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The Mideast Crisis: Palestine and Israel
If one looks at the surface of the conflict today, the Mideast crisis is a conflict or struggle between Palestine and Israel. We are told that the Palesinian-Israeli conflict and struggle constitutes the source of all evil and only its resolution will lead to regional peace and stability. In modern political /nationalist terms, it appears as a struggle between two peoples making claim to the same piece of ground. The struggle is a violent struggle. Israel suffers from Palestinian homocide/suicide bombers and rocket attacks targeting the civilian population. Multiple times, international financial and political resources have been injected, but in the end, the result has been and continues to be failure.
Perhaps one could think that the current crises is the result of the Six Day War (1967) when Israel captured Judea, Samaria and East Jerusalem. However, Joseph Farah writes,
But they didn't capture these territories from Yasser Arafat. They captured them from Jordan's King Hussein. I can't help but wonder why all those Palestinians suddenly discovered their national identity after Israel won the war.
The truth is that Palestine is no more real than Never-Never Land. The first time the name was used was in 70 A.D. when the Romans committed genocide against the Jews, smashed the Temple and declared the land of Israel would be no more. From then on, the Romans promised, it would be known as Palestine. The name was derived from the Philistines, a Goliathian people conquered by the Jews centuries earlier. It was a way for the Romans to add insult to injury. They also tried to change the name of Jerusalem to Aelia Capitolina, but that had even less staying power.
Palestine has never existed -- before or since -- as an autonomous entity. It was ruled alternately by Rome, by Islamic and Christian crusaders, by the Ottoman Empire and briefly by the British after World War I. The British agreed to restore at least part of the land to the Jewish people as their homeland.
There is no language known as Palestinian. There is no distinct Palestinian culture. There has never been a land known as Palestine governed by Palestinians. Palestinans are Arabs, indistinguishable from Jordanians (another recent invention, Syrians, Lebanese, Iraqis, etc.) (Joseph Farah, World Net Daily, Myths of the Middle East, October 11, 2000.)
To think that it is the Palestinian-Israeli conflict that has brought violence to the Middle East, would be grossly wrong. For violence was an integral part of the Middle East long before the start of the modern Palestinian-Israeli conflict. Efraim Karsh writes that it always has been that in the Middle East among the Arab Nations.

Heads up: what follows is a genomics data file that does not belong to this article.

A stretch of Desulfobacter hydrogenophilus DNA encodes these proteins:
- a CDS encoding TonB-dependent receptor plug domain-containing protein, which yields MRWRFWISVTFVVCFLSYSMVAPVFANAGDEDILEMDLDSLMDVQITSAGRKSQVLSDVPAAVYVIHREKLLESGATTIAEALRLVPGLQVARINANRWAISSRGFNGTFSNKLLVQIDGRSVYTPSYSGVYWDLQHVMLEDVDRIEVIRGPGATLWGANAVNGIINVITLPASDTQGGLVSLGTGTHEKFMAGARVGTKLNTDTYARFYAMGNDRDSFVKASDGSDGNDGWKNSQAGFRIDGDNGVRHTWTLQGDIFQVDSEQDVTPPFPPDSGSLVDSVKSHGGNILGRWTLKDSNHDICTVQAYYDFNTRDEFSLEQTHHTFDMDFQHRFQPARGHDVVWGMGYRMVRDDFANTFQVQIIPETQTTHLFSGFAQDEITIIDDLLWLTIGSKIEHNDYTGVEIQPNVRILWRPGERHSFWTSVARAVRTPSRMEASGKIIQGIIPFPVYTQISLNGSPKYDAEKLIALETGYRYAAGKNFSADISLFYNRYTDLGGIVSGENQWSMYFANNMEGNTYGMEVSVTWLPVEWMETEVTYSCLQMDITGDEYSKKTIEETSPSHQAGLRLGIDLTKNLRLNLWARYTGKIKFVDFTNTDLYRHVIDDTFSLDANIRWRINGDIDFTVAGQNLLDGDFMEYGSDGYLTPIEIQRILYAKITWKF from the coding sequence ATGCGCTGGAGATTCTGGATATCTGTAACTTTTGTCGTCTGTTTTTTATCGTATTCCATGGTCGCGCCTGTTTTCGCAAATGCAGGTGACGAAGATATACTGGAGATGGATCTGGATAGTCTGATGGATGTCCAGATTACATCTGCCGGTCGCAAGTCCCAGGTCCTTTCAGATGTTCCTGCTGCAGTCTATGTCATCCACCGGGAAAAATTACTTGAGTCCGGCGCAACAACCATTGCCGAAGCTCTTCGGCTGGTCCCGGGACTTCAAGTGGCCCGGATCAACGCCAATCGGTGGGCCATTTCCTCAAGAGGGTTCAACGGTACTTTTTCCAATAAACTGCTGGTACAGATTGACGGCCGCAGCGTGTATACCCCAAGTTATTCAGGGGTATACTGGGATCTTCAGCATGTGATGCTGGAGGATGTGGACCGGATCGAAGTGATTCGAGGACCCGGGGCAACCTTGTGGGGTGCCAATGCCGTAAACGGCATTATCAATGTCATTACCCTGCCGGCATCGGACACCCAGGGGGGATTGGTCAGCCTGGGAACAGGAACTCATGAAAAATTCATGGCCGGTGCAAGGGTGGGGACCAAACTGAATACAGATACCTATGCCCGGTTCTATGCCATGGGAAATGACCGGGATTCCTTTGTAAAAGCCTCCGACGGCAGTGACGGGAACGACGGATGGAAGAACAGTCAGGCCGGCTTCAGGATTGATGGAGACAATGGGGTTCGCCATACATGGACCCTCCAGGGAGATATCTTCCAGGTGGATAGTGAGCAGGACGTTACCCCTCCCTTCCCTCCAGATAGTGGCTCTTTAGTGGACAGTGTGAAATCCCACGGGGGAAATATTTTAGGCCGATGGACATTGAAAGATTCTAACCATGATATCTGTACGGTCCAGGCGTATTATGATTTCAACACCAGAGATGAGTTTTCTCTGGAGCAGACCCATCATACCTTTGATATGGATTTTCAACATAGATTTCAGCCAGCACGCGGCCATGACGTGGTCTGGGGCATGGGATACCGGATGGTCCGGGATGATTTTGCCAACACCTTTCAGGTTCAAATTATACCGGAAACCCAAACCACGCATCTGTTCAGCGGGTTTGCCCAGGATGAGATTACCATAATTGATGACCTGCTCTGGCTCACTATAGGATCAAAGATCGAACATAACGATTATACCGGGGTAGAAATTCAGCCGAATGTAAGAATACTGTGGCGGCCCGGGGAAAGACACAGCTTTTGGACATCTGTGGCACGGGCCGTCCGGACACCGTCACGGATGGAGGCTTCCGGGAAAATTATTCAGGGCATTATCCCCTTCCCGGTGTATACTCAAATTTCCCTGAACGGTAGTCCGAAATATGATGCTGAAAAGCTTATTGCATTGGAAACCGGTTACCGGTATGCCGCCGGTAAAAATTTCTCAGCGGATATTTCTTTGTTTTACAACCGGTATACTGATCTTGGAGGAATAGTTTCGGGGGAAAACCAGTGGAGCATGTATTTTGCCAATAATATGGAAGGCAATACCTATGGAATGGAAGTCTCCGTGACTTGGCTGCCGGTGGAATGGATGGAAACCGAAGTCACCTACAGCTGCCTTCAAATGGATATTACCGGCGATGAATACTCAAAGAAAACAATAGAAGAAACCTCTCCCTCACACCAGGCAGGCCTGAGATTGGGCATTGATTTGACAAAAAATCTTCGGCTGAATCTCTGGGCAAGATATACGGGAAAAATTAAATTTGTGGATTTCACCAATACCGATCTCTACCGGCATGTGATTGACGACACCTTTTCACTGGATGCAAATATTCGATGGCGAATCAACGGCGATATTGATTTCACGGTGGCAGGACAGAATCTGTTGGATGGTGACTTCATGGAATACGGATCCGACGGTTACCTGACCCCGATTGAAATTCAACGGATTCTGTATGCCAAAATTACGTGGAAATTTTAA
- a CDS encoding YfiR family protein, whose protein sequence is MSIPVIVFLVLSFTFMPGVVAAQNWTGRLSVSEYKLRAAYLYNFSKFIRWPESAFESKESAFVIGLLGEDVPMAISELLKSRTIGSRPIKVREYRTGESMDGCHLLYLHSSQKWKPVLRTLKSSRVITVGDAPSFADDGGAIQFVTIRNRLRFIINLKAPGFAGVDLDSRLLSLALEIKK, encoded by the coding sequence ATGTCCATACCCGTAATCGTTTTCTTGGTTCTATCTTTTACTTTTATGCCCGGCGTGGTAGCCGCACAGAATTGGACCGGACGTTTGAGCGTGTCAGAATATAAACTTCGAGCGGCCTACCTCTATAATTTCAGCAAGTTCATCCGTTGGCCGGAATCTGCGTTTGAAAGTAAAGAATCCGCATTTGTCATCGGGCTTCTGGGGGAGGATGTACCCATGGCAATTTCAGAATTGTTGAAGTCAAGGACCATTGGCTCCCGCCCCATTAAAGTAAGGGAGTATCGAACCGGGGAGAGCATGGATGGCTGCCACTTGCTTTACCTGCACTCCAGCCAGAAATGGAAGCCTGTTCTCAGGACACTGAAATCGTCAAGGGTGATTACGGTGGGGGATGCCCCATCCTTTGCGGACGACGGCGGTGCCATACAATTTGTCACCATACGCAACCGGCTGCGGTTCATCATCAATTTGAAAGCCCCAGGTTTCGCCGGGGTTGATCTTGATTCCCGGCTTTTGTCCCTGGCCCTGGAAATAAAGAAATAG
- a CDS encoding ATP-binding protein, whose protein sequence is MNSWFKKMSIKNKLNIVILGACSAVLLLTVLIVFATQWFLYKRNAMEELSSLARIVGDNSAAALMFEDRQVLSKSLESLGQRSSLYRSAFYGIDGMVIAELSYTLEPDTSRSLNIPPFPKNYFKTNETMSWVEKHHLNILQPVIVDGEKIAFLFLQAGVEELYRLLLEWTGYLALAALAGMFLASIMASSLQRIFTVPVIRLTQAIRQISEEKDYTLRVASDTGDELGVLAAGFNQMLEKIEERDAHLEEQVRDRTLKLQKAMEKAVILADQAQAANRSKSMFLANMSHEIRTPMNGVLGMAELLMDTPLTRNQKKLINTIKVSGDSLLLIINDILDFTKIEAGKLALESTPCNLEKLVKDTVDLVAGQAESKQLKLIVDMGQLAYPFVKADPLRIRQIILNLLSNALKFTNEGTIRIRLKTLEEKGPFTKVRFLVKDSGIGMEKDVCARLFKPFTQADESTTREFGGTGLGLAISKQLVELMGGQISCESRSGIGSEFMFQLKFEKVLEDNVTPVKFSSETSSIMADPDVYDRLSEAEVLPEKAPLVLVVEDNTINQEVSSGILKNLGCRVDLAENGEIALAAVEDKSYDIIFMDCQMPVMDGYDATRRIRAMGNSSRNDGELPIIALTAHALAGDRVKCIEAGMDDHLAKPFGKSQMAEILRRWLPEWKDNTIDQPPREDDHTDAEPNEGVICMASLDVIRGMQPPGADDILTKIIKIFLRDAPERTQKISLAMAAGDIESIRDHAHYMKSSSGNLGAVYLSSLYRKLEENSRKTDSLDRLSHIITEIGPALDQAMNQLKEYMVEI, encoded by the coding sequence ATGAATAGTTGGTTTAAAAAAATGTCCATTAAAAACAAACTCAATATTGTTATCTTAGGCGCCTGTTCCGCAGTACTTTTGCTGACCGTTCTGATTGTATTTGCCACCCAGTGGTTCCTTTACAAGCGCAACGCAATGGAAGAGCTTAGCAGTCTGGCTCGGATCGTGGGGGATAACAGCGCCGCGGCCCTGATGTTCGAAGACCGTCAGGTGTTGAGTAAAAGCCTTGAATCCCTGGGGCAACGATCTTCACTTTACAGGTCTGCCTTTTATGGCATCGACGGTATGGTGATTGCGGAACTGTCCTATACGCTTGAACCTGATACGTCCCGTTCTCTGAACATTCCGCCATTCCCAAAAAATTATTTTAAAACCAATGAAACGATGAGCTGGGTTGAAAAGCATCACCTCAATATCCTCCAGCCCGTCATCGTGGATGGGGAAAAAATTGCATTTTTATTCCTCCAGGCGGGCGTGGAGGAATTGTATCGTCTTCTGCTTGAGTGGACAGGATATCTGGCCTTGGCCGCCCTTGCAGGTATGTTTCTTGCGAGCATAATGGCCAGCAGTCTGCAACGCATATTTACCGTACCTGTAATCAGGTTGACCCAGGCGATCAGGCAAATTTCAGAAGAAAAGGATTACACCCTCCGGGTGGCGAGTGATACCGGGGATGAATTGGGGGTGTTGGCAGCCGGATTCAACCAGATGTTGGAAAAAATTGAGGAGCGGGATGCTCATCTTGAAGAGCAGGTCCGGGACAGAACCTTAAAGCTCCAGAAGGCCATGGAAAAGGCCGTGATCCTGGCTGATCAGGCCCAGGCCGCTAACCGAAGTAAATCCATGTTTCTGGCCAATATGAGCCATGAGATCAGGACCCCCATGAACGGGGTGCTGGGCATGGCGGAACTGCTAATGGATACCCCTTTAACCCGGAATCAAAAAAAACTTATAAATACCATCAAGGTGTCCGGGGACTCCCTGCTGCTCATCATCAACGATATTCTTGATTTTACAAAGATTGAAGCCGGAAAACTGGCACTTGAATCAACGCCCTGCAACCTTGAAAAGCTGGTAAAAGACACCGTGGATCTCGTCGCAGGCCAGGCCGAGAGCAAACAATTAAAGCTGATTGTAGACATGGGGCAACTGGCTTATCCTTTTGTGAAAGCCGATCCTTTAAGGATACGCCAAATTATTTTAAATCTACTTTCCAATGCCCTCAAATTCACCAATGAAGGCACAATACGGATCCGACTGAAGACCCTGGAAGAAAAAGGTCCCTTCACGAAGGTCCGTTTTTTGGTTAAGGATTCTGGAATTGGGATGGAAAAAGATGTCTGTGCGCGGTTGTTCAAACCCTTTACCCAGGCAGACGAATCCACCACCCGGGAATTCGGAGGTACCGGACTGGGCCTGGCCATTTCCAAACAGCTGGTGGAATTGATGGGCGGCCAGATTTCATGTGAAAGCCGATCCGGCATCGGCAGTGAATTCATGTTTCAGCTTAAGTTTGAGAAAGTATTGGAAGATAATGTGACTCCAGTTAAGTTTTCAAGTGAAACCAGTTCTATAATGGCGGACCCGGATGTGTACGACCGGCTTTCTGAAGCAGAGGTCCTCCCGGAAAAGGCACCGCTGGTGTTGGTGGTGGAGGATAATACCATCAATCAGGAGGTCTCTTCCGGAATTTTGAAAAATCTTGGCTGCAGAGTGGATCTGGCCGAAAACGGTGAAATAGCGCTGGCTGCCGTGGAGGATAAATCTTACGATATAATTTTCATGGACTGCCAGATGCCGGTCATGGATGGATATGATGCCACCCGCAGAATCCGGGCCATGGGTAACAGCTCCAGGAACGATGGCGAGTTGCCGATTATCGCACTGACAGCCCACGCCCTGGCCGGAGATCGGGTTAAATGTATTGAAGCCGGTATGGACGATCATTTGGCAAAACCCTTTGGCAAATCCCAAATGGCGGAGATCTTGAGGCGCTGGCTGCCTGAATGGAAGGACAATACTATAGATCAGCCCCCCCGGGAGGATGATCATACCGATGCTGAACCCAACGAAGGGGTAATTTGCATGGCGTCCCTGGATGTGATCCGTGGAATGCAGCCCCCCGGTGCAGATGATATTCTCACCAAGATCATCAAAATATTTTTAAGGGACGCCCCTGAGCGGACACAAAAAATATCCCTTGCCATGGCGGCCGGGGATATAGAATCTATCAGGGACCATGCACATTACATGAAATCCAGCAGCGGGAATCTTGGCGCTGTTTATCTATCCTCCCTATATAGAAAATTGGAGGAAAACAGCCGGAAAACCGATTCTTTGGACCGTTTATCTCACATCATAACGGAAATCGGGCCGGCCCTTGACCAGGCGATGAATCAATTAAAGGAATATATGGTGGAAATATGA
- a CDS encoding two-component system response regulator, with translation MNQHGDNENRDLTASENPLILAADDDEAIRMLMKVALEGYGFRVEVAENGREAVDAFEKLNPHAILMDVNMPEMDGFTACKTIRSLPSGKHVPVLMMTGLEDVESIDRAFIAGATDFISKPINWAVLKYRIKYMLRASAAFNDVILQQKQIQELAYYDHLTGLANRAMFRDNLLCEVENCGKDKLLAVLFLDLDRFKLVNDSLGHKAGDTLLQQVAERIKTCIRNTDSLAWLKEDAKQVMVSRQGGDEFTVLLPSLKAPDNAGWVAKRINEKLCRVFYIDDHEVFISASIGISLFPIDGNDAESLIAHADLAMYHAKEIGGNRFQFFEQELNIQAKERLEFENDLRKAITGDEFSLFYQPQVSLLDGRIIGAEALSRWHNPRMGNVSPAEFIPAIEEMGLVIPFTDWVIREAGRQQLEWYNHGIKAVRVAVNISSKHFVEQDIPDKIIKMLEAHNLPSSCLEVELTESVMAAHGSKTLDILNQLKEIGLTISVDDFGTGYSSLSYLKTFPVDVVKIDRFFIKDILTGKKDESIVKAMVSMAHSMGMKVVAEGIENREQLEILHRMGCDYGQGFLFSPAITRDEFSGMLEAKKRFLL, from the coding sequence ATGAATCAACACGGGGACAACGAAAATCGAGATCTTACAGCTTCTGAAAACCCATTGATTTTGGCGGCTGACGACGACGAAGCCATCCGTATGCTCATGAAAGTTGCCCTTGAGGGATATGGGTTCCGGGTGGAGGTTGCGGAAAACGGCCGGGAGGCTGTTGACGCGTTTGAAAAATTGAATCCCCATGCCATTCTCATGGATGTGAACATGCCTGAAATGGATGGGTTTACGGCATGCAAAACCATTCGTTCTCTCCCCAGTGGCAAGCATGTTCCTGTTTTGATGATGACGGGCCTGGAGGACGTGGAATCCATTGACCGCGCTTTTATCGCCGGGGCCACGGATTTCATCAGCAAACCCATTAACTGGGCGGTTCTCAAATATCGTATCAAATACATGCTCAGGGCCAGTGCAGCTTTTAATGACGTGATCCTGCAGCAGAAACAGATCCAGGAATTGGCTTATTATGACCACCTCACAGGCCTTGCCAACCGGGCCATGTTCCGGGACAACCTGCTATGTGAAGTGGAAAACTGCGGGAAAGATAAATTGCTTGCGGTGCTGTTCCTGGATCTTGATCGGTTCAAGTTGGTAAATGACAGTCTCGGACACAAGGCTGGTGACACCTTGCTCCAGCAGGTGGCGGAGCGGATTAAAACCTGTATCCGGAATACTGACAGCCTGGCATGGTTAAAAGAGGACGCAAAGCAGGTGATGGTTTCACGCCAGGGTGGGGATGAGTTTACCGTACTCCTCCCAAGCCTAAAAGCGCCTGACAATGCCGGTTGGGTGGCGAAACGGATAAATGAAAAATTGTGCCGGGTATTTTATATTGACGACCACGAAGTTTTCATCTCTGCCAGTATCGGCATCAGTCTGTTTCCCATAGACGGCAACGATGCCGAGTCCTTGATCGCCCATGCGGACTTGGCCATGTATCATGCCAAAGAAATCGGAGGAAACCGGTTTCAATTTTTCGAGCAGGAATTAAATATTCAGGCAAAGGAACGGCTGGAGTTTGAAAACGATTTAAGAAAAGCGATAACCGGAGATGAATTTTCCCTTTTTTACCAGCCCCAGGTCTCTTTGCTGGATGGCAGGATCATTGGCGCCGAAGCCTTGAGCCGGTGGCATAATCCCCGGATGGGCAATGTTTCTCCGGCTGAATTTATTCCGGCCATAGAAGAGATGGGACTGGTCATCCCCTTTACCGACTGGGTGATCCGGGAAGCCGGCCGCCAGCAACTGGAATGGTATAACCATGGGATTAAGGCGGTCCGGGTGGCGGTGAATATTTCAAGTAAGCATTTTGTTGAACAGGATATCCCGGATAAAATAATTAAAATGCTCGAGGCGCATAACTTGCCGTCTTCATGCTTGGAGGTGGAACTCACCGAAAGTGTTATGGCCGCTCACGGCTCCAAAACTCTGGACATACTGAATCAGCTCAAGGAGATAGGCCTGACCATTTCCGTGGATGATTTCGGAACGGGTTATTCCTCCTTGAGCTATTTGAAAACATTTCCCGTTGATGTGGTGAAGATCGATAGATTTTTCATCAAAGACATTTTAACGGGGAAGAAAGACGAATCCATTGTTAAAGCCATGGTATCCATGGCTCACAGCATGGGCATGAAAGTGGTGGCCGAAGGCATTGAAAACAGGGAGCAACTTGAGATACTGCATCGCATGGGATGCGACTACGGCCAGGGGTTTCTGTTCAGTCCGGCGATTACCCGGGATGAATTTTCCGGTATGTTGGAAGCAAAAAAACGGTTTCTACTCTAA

Political dissent is dealt with by repression, and ethnic and religious differences are settled by internecine strife and murder. One need only mention, among many instances, Syria's massacre of 20,000 of its Muslim activists in the early 1980s, or the brutal treatment of Iraq's Shiite and Kurdish communities until the 2003 war, or the genocidal campaign now being conducted in Darfur by the government of Sudan and its allied militias, not to mention the ongoing bloodbath in Iraq. As for foreign policy in the Middle East, it too has been pursued by means of crude force, ranging from terrorism and subversion to outright aggression. In the Yemenite, Lebanese, and Algerian civil wars, hundreds of thousands of innocent civilians perished; the Iran-Iraq war claimed nearly a million lives. (Efraim Karsh, The New York Sun, Pan-Muslim Friction,September 3, 2006)
The Israeli-Palestinian conflict did not bring violence to the Middle East. The violence mental set was already there among the Arabs. What is clear to us is that the Mideast Crisis and the suffering of the people of Israel cannot be solved by any political process, any treaties or agreements with the Palestinians no matter how guaranteed, any military interventions, or any clever financial incentives designed to get people to cooperate, be civilized and build civilized institutions.
We explore a few Torah code experiments to see the degree to which there are any statistically significant tables about the conflict. We choose the word מאבק, which is a noun meaning struggle or conflict. It is the verb form of this root which is used in the Torah describing Jacob struggling with an angel (Genesis 32:25). Rashi comments on this verb that the verb has the sense of being tied. He says that it
is the manner of two people who struggle to overthrow each other that one embraces the other and knots him with his arms.
There are three ways to destroy Israel: one is to kill all the children of Israel, the second is to embrace Israel so that Israel becomes assimilated and indistinguishable from the rest of society. The third way is to tie it and constrain it so that Israel loses its freedom. Historically, in different cultures and in different times, these three ways have been attempted repeatedly.
The struggle, מאבק, involves Israel, ישראל. For the one who struggles with Israel, we have three possibilities: Ishmael, ישמעאל, the Arabs, הערבים, and Amalek, עמלק. We will form the most compact table with each and determine the statistical significance.